Timponogos Summit Shelter27 July 2013

A small lake with a rich blue hue – a summit with unparalleled views of the Utah Lake, Provo, and the Wasatch Front – incredible and diverse wildflower displays – large wildlife including deer, moose, and mountain goats. Timpanogos has all this to offer and more.

A quick 14 mile open loop overnighter of Mt Timpanogos allows for an escape into the wild without taking up the whole weekend. Take your time and start in the afternoon, spend the night closer to the summit, and you’ll be back in the parking lot the following day by lunch.

There are two main trails for Mt Timpanogos – the Timpooneke Trail and the Mt Timpanogos (often called Aspen Grove) trail. The Timpooneke Trail is about 7 miles (one way – 4389 ft elevation) and ascends the Giants Staircase – a series of dramatic basins leading up to the shear 1600 ft north face of Mt Timpanogos. The Mt Timpanogos trail is about 6.8 miles (one way – 4900 ft  elevation) and is much steeper than the Timpooneke Trail, switch backing quickly up the Primrose Cirque.

If you have two vehicles you can park one at each trailhead and hike an open loop. Start hiking at the Mt Timpanogos trailhead and get ready for the burn. Up up up, climbing over each successive cirque ridge and past cascading waterfalls. There is plenty of water available in this area so you don’t really need to carry much on your person. The elevation gain is high but the trail is well maintained. Eventually, you top out into meadows and approach Emerald Lake.

While strolling through these meadows enjoying the flatter terrain and the numerous wildflowers I came upon a tribe of about 15 mountain goats browsing around the trail. They didn’t seem very alarmed at my presence.

Emerald lake is a small, funny shaped lake that drains down into Primrose Cirque to create all of those wonderful cascades you just passed. The lake is a deep blue color and sits at the bottom of a snowfield and adjacent to a shelter hut.  According to various sources and personal observation I do not believe the lake has any fish. If you find a report of a fish stocking of Emerald Lake, check the county to make sure it’s the same one.

Emerald Lake Shelter

I spent the night in the shelter, which to my delight had a wonderful chimney and fireplace. I foraged for wood in the trees at the edge of the basin and was able to scrounge up enough wood to fuel a healthy fire until bedtime. I really enjoyed having the warm, cozy shelter especially when a bit of a drizzle started up outside.

Timponogos Mountain View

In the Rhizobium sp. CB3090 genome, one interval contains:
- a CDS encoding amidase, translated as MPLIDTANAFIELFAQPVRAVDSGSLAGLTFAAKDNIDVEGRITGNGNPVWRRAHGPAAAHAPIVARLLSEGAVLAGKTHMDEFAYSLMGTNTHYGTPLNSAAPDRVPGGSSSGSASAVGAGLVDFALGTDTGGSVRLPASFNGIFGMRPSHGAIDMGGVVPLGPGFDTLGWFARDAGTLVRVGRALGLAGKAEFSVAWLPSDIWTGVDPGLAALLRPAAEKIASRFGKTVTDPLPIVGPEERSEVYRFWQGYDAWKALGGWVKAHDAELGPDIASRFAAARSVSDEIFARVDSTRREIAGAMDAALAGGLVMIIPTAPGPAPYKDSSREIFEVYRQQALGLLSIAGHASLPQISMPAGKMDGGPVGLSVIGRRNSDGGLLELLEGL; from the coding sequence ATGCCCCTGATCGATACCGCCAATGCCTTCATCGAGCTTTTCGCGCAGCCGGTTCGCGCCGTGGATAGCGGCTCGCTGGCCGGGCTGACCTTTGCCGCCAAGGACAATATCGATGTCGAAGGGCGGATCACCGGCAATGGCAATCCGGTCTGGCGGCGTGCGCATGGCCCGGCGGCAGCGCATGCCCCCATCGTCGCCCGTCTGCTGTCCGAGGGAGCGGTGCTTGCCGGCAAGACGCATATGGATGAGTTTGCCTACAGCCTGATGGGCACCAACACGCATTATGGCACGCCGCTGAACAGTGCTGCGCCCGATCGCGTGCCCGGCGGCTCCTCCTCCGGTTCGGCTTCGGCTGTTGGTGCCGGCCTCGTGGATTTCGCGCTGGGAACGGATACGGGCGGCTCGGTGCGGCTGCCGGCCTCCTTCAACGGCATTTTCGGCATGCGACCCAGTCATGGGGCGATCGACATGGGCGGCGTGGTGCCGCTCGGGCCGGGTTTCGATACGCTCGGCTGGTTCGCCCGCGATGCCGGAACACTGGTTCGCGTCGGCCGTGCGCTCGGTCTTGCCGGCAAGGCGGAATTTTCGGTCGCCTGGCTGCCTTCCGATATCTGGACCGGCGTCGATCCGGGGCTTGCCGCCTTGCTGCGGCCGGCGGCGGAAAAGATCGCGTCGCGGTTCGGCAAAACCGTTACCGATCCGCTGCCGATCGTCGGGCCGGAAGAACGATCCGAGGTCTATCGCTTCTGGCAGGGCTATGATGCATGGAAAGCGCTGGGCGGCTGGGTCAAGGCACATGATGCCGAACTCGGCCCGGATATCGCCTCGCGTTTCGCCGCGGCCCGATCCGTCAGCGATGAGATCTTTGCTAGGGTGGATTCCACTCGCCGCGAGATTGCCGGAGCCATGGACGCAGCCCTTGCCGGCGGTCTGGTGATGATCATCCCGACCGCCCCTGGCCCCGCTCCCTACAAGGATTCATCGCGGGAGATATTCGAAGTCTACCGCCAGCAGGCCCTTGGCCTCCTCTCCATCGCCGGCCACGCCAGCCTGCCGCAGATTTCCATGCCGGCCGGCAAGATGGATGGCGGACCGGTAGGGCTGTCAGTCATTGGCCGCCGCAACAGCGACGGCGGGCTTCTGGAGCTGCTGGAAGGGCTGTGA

4:45 AM and it’s time to wake up. By 5:05 AM I was on the trail and summit-bound. Illuminated in the moonlight I found my way across the large, steep, and rather precarious scree field up to the saddle. From there it is like climbing a stairway into the sky with dramatic views of the sunrise over the mountains to the east and the still dark and sleeping city of Provo to the west. The summit is marked by a shelter that I would describe as a clown-house perched precariously on a knife edge ridge with 1000 ft drops on either side. This is actually an old triangulation station used long ago for geological surveying. Regardless of its use, I think it makes a nice point of interest and perhaps would be a possible sleeping spot on a warm night with clear skies.

I made it to the summit in about 1 hour from Emerald Lake – just in time to watch the sun crest the horizon. The sunrise from Mt Timpanogos is an incredible sight with the duality of wilderness on one side of the ridge, covered in sunbeams and the light filters through the clouds, and the largely populated Provo on the other side, still in the shadow of the mountain. I drank in the sights for the next hour or two before beginning my descent to the Timpooneke Trail.

The Timponogos Basin, at the end of the Timpooneke Trail and right before the summit trail, is a wildflower haven. The fields of indian paintbrush, lupine, mountain bluebell, mountain sunflowers, and columbines are truly breathtaking and rival other displays across the Rockies. This basin was one of my favorite parts of the trip.

Mountain Bluebells

Indian Paintbrush

The Timpooneke trail zigs and zags its ways down the Giant’s Staircase of cirques and basins. Along the way I came upon a moose at a distance of only 15 yards. This is the first moose I’ve ever seen and I was really impressed with the size of this creature and its ability to quickly disappear back into the foliage. The moose is about the size of a horse, but seems more gangly and walks awkwardly, almost as if it’s legs were too long for its body.


As the trail drops down further it enters the wooded valley and suddenly pops out at the Timpooneke Trailhead parking area. Please note, the Timpooneke Trail is significantly drier than the Mt Timponogos Trail and if you intend to summit Timponogos using only the Timpooneke Trail, you will be packing most of your water for the day on your back.

I enjoyed this short trip thoroughly. The trails and summit of Mt Timpanogos provide incredible sights at a bargain distance only minutes from the Salt Lake Valley. I urge you to get out there and hit the trail – you will not be disappointed.

Timponogos from Nico DeBarmore on Vimeo.